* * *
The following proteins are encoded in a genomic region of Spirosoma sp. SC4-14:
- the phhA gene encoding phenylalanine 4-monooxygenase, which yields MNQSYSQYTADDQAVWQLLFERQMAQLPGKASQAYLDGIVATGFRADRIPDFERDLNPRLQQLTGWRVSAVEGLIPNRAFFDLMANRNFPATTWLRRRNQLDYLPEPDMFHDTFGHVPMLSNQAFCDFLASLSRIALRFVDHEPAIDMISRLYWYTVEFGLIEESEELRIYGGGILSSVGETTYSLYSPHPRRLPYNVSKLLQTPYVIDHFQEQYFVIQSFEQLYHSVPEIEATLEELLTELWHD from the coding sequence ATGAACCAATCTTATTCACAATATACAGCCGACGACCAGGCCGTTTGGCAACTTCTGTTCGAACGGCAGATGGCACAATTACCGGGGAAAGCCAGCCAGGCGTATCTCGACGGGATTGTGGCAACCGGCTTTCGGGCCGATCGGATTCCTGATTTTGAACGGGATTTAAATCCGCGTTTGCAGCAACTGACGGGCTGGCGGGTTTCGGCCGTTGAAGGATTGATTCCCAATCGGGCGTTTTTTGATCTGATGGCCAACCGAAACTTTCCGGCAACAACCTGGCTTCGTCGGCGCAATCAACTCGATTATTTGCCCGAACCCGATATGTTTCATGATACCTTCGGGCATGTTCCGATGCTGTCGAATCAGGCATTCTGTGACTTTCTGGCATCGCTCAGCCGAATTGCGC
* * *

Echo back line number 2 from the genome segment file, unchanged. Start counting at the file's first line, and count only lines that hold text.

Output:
- the phhA gene encoding phenylalanine 4-monooxygenase, which yields MNQSYSQYTADDQAVWQLLFERQMAQLPGKASQAYLDGIVATGFRADRIPDFERDLNPRLQQLTGWRVSAVEGLIPNRAFFDLMANRNFPATTWLRRRNQLDYLPEPDMFHDTFGHVPMLSNQAFCDFLASLSRIALRFVDHEPAIDMISRLYWYTVEFGLIEESEELRIYGGGILSSVGETTYSLYSPHPRRLPYNVSKLLQTPYVIDHFQEQYFVIQSFEQLYHSVPEIEATLEELLTELWHD from the coding sequence ATGAACCAATCTTATTCACAATATACAGCCGACGACCAGGCCGTTTGGCAACTTCTGTTCGAACGGCAGATGGCACAATTACCGGGGAAAGCCAGCCAGGCGTATCTCGACGGGATTGTGGCAACCGGCTTTCGGGCCGATCGGATTCCTGATTTTGAACGGGATTTAAATCCGCGTTTGCAGCAACTGACGGGCTGGCGGGTTTCGGCCGTTGAAGGATTGATTCCCAATCGGGCGTTTTTTGATCTGATGGCCAACCGAAACTTTCCGGCAACAACCTGGCTTCGTCGGCGCAATCAACTCGATTATTTGCCCGAACCCGATATGTTTCATGATACCTTCGGGCATGTTCCGATGCTGTCGAATCAGGCATTCTGTGACTTTCTGGCATCGCTCAGCCGAATTGCGC